Scooters are significantly slower than bicycles but are lighter and fold up into small spaces
Teenagers may find me hilarious as I zip past but scooting is a whole lot of fun. Ever notice how happy kids are on a scooter? Trust me, it’s the same for adults.
There's practically zero learning curve and as soon as I first put my foot on the scooter I was able to build up a decent pace on the footpath. Within about five minutes I had the hang of switching feet regularly; one to push along the ground while the other rests on the deck.
It's pretty vigorous exercise too. Google Maps tells me I'm doing my journey inside half an hour. That's jogging pace for me but it's a lot less sweaty than running or cycling so no time lost with a full change of clothes at the end of my journey.
Also, the scooter collapses at the touch of a button and folds up into a tiny space under my desk. No heavy chain lock to carry around or scrambling to find a safe space to leave your bicycle when you should have been sitting in the office 10 minutes ago. Also, weighing around 4kg, it's pretty easy to sling on your back and carry around so it would be a breeze to take on public transport.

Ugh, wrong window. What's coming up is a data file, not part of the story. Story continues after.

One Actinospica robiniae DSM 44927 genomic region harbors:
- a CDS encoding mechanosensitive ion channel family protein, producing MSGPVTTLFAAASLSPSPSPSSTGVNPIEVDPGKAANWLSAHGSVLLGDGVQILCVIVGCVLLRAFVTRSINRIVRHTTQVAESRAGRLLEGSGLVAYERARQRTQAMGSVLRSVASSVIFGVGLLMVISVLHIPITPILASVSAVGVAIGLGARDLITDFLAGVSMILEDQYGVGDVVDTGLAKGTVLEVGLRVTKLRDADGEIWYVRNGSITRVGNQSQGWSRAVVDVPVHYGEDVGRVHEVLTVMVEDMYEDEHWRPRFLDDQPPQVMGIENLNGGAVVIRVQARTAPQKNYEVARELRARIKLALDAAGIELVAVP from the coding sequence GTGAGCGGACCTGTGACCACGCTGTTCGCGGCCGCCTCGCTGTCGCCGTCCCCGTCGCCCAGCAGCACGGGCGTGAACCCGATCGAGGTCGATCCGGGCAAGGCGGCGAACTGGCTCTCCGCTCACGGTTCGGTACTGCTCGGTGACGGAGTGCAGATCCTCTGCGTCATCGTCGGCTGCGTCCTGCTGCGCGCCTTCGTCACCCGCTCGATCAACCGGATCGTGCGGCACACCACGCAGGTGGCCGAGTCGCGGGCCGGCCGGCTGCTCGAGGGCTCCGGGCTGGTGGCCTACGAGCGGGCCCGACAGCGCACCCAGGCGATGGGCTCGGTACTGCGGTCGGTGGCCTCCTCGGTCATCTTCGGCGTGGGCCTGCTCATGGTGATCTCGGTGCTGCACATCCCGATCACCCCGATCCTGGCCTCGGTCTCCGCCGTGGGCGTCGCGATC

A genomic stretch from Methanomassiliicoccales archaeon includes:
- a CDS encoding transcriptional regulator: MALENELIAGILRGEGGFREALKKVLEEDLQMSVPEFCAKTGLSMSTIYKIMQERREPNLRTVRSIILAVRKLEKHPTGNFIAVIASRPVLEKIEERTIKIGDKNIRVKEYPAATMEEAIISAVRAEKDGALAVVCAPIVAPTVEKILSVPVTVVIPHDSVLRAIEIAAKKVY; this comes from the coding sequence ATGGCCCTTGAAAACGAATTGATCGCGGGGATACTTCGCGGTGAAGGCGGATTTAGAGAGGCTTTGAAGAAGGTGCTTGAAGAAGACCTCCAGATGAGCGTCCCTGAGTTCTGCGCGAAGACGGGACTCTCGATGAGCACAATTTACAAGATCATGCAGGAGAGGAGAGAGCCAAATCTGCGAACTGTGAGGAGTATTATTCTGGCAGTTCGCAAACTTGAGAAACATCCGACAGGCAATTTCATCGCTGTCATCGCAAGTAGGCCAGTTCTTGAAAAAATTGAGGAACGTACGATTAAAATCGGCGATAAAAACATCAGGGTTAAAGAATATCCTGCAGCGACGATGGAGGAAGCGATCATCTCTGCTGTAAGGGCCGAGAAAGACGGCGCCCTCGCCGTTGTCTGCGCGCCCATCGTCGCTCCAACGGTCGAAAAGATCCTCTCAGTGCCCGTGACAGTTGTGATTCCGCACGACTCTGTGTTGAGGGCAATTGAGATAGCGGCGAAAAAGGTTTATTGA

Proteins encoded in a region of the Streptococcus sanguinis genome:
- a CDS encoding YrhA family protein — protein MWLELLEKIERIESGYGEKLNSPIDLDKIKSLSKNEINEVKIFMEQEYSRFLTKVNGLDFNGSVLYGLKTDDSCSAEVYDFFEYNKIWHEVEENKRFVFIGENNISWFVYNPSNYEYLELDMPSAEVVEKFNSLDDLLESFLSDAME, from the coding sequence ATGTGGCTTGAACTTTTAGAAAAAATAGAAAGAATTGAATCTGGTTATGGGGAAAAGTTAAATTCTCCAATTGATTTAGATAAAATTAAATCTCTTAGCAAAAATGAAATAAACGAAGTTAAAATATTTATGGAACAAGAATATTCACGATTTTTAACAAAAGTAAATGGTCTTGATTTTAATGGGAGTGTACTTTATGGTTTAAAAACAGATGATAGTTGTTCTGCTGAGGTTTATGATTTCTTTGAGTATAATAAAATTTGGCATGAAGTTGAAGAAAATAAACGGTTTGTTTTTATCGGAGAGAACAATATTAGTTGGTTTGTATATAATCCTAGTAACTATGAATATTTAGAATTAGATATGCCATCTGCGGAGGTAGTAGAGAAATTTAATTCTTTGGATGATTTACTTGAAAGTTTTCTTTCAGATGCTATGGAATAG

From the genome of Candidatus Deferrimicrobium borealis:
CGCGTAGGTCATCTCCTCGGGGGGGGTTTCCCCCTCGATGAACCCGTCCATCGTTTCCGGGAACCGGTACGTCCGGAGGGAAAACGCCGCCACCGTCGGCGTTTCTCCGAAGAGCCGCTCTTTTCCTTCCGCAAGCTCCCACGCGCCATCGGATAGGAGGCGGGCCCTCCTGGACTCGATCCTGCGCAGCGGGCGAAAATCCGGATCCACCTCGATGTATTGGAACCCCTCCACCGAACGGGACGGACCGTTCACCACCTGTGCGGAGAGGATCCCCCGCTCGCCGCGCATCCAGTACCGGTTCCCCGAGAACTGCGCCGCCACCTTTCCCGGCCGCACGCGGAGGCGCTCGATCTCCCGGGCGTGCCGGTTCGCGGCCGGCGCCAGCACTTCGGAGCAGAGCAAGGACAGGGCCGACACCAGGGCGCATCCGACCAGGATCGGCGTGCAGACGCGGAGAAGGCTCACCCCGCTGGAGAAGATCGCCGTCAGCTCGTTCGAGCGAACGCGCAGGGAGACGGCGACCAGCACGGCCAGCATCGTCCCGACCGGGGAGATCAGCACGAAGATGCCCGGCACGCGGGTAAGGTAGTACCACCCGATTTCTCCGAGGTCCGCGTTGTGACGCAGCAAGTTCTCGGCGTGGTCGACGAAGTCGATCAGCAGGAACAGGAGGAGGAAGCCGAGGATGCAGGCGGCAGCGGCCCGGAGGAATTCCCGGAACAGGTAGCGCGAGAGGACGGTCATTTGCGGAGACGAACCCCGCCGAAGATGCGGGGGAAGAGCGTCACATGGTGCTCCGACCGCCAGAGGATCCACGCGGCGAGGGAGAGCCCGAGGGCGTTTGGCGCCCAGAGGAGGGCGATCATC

The scooter folds into a tiny space under my desk
Like any mode of transport that involves wheels, there are a few safety concerns. Firstly, as I discovered while scooting home in a relentless downpour, the wheels get a bit slippery on wet ground. Also, the brakes on my scooter don't do rain - they stop working altogether when they get wet so I've found it best to get off and walk down hills while it's raining.
Perhaps it should go without saying, but scooters really aren't built to go on roads. Aside from being illegal, a scooter rider is likely to be even more vulnerable alongside cars and buses than a cyclist. Sticking to the pavement is a must. Having checked with police, they said scooters are ok to use on pavements but stressed the need to be mindful of pedestrians, who have right of way.
Given the uncompromising nature of the hard, rubber wheels, scooters do need a flat-ish terrain to be most effective. Going uphill can be a struggle but not impossible (no pain, no gain). On the other hand, going downhill is a whole heap of fun. Just remember to keep your foot hovering over the brake.